Measures of Pavement Performance Must Consider the Road User
Hudson, W. Ronald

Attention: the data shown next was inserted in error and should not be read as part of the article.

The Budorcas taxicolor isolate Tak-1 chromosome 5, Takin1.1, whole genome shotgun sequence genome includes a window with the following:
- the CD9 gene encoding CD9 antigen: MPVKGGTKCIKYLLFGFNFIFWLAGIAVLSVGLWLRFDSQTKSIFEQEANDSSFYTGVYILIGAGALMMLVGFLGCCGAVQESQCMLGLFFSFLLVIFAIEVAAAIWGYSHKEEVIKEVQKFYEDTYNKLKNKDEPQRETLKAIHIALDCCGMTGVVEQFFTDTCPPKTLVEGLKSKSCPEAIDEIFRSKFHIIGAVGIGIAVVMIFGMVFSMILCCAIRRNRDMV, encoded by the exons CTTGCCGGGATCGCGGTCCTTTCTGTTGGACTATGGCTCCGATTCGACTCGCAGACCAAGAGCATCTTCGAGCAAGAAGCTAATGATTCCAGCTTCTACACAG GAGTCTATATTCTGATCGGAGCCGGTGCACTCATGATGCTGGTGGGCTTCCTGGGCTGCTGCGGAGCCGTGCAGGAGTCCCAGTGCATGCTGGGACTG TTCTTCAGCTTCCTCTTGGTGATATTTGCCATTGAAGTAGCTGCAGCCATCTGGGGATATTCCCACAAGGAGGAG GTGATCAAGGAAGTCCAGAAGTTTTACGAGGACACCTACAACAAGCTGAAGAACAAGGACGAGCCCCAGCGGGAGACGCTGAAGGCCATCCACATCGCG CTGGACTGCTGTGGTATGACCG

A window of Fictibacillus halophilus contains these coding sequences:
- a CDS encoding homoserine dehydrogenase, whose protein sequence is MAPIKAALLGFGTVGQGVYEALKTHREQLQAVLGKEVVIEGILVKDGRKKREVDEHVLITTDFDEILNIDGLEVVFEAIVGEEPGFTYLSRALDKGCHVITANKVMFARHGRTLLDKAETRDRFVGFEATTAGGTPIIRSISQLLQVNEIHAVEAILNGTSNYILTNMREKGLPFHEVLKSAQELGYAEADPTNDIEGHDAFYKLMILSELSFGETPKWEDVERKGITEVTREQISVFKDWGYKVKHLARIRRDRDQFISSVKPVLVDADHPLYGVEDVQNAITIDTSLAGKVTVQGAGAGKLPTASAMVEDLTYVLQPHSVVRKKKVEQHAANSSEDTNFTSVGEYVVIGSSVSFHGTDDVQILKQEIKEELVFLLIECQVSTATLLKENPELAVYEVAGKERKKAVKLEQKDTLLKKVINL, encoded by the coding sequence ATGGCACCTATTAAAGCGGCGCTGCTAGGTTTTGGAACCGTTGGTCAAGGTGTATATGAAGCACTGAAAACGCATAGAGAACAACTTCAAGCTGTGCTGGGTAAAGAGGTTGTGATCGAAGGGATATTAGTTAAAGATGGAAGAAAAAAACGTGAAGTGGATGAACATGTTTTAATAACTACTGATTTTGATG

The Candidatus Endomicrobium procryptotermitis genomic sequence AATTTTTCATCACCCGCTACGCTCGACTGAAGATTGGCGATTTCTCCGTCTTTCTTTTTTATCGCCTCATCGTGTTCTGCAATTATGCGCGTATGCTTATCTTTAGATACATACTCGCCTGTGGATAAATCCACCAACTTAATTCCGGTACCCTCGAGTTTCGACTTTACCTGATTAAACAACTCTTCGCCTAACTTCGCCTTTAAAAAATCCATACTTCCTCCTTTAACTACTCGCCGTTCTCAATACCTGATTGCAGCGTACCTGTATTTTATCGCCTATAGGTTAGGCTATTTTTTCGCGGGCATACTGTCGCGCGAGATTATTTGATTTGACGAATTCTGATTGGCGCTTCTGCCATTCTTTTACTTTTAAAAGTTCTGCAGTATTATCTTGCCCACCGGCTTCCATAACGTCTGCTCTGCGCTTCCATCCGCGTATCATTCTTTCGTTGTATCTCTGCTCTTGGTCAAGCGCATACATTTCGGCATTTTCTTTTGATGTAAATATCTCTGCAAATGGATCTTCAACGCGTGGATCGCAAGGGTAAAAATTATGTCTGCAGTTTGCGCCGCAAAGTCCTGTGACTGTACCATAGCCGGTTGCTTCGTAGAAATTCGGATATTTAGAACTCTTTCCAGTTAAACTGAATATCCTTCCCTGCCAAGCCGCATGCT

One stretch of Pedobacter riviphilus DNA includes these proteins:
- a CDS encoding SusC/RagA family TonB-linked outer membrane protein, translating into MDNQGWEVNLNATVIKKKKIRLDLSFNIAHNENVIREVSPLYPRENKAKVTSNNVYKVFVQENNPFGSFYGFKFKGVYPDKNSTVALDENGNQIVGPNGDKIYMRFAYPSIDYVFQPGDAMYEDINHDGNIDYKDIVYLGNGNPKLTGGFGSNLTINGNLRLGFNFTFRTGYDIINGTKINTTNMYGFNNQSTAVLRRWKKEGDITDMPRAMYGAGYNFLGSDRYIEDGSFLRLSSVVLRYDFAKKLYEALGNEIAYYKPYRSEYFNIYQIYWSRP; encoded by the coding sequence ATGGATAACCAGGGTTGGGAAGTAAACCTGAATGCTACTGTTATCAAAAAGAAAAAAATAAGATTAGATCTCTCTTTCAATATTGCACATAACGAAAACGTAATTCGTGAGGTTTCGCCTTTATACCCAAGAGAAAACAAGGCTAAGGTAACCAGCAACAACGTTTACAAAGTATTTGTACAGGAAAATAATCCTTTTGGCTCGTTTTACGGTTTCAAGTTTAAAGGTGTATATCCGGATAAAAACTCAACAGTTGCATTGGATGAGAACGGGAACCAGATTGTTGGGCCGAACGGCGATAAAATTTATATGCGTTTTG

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In 1960, Bill Carey and Paul Irick developed the Present Serviceability Index (PSI) as a user-based performance measure to define pavement quality and failure at the AASHO Road Test, a controlled load experiment that cost $300 million in 2014 dollars (1). The Canadians used the same approach in creating their Riding Comfort Index, but on a 0 to 10 scale. The PSI method was adopted and used worldwide to define pavement quality until the early 1990's when FHWA arbitrarily adopted International Roughness Index (IRI). It was intended as a measure of quality for HPMS (Highway Performance Monitoring System) data because IRI was touted to be standard and universal by the World Bank. PSI is still used by many agencies around the world but most state DOTs felt forced to follow FHWA and adopt IRI. The IRI is not standard state-to-state and more importantly the levels of "acceptability" and "failure," which must be set to define performance, vary from state-to-state. The US Federal MAP-21 requires state DOTs to do broader "performance" management and develop acceptable pavement performance measures (2). PSI is tied to road user response but IRI is not. This paper examines these indexes and how they derived. It contends that PSI can serve all levels of need while IRI does not, because it is not understood by highway users and legislators. PSI reflects human rider response and IRI does not close that gap.